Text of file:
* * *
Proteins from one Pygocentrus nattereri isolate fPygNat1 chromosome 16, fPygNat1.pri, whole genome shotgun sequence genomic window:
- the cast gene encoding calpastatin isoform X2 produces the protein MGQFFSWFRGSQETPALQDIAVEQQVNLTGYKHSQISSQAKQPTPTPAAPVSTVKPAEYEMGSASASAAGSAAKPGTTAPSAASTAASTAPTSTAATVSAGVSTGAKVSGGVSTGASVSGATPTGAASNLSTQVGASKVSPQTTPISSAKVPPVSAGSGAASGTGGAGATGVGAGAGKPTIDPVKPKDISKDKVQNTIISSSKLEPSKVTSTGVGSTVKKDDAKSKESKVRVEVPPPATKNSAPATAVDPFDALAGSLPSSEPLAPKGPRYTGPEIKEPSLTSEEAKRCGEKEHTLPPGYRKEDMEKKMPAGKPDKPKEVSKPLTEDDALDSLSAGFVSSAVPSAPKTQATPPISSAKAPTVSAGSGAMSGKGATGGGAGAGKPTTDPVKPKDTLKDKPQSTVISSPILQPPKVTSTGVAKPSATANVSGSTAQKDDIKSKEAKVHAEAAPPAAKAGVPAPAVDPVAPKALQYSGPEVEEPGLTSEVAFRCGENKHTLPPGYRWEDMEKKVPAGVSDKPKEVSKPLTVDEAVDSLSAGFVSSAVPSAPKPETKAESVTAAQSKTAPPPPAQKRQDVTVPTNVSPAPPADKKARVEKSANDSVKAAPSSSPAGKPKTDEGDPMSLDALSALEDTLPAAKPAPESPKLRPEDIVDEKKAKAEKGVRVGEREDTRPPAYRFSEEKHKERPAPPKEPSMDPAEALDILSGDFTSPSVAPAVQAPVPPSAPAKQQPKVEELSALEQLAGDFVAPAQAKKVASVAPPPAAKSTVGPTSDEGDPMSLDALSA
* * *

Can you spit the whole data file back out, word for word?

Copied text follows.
Proteins from one Pygocentrus nattereri isolate fPygNat1 chromosome 16, fPygNat1.pri, whole genome shotgun sequence genomic window:
- the cast gene encoding calpastatin isoform X2 produces the protein MGQFFSWFRGSQETPALQDIAVEQQVNLTGYKHSQISSQAKQPTPTPAAPVSTVKPAEYEMGSASASAAGSAAKPGTTAPSAASTAASTAPTSTAATVSAGVSTGAKVSGGVSTGASVSGATPTGAASNLSTQVGASKVSPQTTPISSAKVPPVSAGSGAASGTGGAGATGVGAGAGKPTIDPVKPKDISKDKVQNTIISSSKLEPSKVTSTGVGSTVKKDDAKSKESKVRVEVPPPATKNSAPATAVDPFDALAGSLPSSEPLAPKGPRYTGPEIKEPSLTSEEAKRCGEKEHTLPPGYRKEDMEKKMPAGKPDKPKEVSKPLTEDDALDSLSAGFVSSAVPSAPKTQATPPISSAKAPTVSAGSGAMSGKGATGGGAGAGKPTTDPVKPKDTLKDKPQSTVISSPILQPPKVTSTGVAKPSATANVSGSTAQKDDIKSKEAKVHAEAAPPAAKAGVPAPAVDPVAPKALQYSGPEVEEPGLTSEVAFRCGENKHTLPPGYRWEDMEKKVPAGVSDKPKEVSKPLTVDEAVDSLSAGFVSSAVPSAPKPETKAESVTAAQSKTAPPPPAQKRQDVTVPTNVSPAPPADKKARVEKSANDSVKAAPSSSPAGKPKTDEGDPMSLDALSALEDTLPAAKPAPESPKLRPEDIVDEKKAKAEKGVRVGEREDTRPPAYRFSEEKHKERPAPPKEPSMDPAEALDILSGDFTSPSVAPAVQAPVPPSAPAKQQPKVEELSALEQLAGDFVAPAQAKKVASVAPPPAAKSTVGPTSDEGDPMSLDALSA